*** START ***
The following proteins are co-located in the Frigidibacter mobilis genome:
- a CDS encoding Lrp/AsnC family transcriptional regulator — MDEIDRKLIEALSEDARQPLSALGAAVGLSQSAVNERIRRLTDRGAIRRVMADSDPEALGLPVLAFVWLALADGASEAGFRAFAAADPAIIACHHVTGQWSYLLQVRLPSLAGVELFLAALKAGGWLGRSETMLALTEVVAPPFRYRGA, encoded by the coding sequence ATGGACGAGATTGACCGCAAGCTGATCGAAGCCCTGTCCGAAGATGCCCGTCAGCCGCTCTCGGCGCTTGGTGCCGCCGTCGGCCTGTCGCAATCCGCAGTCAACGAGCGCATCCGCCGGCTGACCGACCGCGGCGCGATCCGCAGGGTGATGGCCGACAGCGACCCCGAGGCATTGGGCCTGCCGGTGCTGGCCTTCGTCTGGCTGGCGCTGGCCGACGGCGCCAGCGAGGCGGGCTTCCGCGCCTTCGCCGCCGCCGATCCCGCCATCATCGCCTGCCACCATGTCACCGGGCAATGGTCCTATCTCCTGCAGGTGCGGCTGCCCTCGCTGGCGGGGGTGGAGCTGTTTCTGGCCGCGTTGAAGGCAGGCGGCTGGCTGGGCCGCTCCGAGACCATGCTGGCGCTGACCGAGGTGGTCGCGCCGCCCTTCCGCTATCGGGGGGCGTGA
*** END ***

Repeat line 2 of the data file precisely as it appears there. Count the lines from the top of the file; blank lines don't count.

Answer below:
- a CDS encoding Lrp/AsnC family transcriptional regulator — MDEIDRKLIEALSEDARQPLSALGAAVGLSQSAVNERIRRLTDRGAIRRVMADSDPEALGLPVLAFVWLALADGASEAGFRAFAAADPAIIACHHVTGQWSYLLQVRLPSLAGVELFLAALKAGGWLGRSETMLALTEVVAPPFRYRGA, encoded by the coding sequence ATGGACGAGATTGACCGCAAGCTGATCGAAGCCCTGTCCGAAGATGCCCGTCAGCCGCTCTCGGCGCTTGGTGCCGCCGTCGGCCTGTCGCAATCCGCAGTCAACGAGCGCATCCGCCGGCTGACCGACCGCGGCGCGATCCGCAGGGTGATGGCCGACAGCGACCCCGAGGCATTGGGCCTGCCGGTGCTGGCCTTCGTCTGGCTGGCGCTGGCCGACGGCGCCAGCGAGGCGGGCTTCCGCGCCTTCGCCGCCGCCGATCCCGCCATCATCGCCTGCCACCATGTCACCGGGCAATGGTCCTATCTCCTGCAGGTGCGGCTGCCCTCGCTGGCGGGGGTGGAGCTGTTTCTGGCCGCGTTGAAGGCAGGCGGCTGGCTGGGCCGCTCCGAGACCATGCTGGCGCTGACCGAGGTGGTCGCGCCGCCCTTCCGCTATCGGGGGGCGTGA